Jan. 25-31, 2002
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Department exploring options as enrollment pressures build
HR adds Career Services office
Northern Virginia still tops state as fastest growing area in population
Multilingualism? Mais oui!

Allende illuminates U.Va. audience

African-American Heritage Month at U.Va.
Rev. Floyd Flake to speak Feb. 5
“Don’t Worry, Be Happy”
New lecture series features ethics and global health
Director attends Charlottesville debut
Blake exhibition opens Jan. 26
Johnson leads others to the law, promotes minority faculty hires

Spanish classes at U.Va. muy popular
Department exploring options as enrollment pressures build

By Matt Kelly

Grappling with enrollment pressure, the Department of Spanish, Italian and Portuguese received a one-time $50,000 grant from University President John T. Casteen III to hire additional teachers to meet student demand.

While department chair Joel Rini says he is grateful for the money, it is only a short-term solution and the department needs a better handle on the future.
Spanish’s problem is its popularity. This semester, there are 12 sections of 100-level courses and 34 sections of 200- level courses, including eight new sections taught by the four additional instructors hired with the president’s additional funds.

The new instructors include a former graduate student and others who have taught for the department before, Rini said. The college requires two years of language all of which can be taken elsewhere but the 202-level course.

Since he cannot count on additional money in coming years, Rini is working out a plan that he said will allow the department more flexible use of its 45 teaching assistants.

Rini’s idea is to have the 100-level courses, which meet five days a week for four credits, scaled back to three classroom days a week. Since graduate students can teach one five-day-a-week class or two three-day-a-week classes, this would free up teaching assistant time, add flexibility to the schedule and allow more sections to be opened.

The challenge is how to give the students independent work for the off days in order to keep the 100-level courses at four credits.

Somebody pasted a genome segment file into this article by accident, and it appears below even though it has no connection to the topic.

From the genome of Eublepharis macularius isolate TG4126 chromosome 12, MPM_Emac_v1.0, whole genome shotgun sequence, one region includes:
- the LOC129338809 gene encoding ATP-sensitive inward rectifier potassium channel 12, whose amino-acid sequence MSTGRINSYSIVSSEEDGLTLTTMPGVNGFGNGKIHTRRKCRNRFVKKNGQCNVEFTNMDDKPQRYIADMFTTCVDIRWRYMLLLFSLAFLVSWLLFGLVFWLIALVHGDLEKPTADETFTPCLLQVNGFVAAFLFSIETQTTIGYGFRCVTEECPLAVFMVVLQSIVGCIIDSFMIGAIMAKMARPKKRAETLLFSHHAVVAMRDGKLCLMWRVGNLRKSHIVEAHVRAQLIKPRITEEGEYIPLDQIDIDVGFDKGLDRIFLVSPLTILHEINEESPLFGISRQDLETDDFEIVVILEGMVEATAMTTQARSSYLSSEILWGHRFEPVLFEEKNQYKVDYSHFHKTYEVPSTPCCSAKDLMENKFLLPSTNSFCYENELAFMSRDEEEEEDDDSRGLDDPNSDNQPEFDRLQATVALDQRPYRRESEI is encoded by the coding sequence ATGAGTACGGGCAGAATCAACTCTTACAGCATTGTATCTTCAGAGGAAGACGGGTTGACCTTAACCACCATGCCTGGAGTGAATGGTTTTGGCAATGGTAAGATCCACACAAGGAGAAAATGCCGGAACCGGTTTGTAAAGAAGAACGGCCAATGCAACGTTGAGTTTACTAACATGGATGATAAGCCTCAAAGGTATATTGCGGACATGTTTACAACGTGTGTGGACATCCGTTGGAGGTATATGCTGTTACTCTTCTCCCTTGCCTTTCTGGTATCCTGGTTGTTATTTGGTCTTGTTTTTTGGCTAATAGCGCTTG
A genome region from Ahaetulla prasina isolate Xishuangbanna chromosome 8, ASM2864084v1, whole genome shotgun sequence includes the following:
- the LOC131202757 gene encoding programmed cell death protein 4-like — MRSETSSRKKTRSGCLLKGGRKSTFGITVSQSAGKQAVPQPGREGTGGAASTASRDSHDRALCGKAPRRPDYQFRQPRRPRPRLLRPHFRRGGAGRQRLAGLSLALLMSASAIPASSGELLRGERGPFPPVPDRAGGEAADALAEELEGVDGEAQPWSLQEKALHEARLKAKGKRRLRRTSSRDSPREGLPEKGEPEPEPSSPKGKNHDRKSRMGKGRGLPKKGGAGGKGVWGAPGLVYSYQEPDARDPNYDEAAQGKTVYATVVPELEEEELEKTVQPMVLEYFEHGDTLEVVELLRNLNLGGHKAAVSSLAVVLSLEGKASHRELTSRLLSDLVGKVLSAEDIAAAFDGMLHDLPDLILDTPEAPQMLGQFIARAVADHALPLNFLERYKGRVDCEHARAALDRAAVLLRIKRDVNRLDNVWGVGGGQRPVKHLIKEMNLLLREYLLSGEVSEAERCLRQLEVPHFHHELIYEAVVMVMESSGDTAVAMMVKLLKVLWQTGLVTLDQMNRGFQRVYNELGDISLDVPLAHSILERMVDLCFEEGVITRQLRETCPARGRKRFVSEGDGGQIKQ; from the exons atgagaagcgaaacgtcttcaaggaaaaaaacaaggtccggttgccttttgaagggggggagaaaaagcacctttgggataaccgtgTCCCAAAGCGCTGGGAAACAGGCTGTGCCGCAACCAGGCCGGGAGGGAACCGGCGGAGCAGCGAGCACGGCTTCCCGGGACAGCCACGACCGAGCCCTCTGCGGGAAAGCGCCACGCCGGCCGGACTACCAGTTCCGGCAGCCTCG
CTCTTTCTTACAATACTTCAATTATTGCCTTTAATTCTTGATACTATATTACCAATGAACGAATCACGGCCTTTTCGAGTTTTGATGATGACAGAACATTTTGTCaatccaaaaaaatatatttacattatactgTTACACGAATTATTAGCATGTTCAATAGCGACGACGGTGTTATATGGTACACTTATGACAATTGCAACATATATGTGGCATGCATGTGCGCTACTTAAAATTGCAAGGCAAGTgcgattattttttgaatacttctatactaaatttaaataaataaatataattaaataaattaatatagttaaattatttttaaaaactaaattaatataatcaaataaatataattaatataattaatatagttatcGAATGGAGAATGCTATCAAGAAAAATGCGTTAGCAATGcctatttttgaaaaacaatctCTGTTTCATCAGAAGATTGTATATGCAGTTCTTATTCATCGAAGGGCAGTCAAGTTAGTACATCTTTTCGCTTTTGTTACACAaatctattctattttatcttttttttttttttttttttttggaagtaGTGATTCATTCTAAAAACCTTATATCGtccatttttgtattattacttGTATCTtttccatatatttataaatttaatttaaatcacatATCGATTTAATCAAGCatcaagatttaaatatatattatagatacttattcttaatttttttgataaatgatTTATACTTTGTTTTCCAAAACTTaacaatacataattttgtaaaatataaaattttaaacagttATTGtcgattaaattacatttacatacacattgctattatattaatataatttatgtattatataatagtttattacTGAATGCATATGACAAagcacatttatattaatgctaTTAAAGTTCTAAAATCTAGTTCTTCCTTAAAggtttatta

“We need to justify one hour a week,” Rini said.

Assistant professor Emily Scida, director of the required sequences in Spanish, is working with others to develop a Web-based program in which students can take their practice sessions and language drills. Eventually, she said, she wants to post all the students’ workbooks and labs on the Web. Scida’s vision is that the contact with a teacher in class becomes more concentrated, with the student using out-of-class time for written elements.

“I would like to be able to switch [to the new system] by fall,” Rini said. “There are a lot of benefits. We could double 101 and 102 [sections].”

Rini said he also encourages students to take Spanish over the summer because he does not see the interest in the language flagging. He said the dean’s office has been supportive of the department as students and parents have complained that they cannot get into sections of Spanish.

“There is only so much you can do,” Rini said, noting that despite the additional $50,000, he still had to cancel some classes, including business Spanish, to deploy the resources elsewhere.

Rini said the department is also stretched at the upper levels. A survey course for Spanish majors and minors has been converted into a lecture, with examinations and no papers, jumping the maximum enrollment from 35 to 72 students.

David Gies, Spanish professor and former department chair, said the enrollment pressure is perennial.

“The demographics outrun the math,” he said, noting that while the money increases, the increase in students is greater. “It’s a good department and everyone wants Spanish.”


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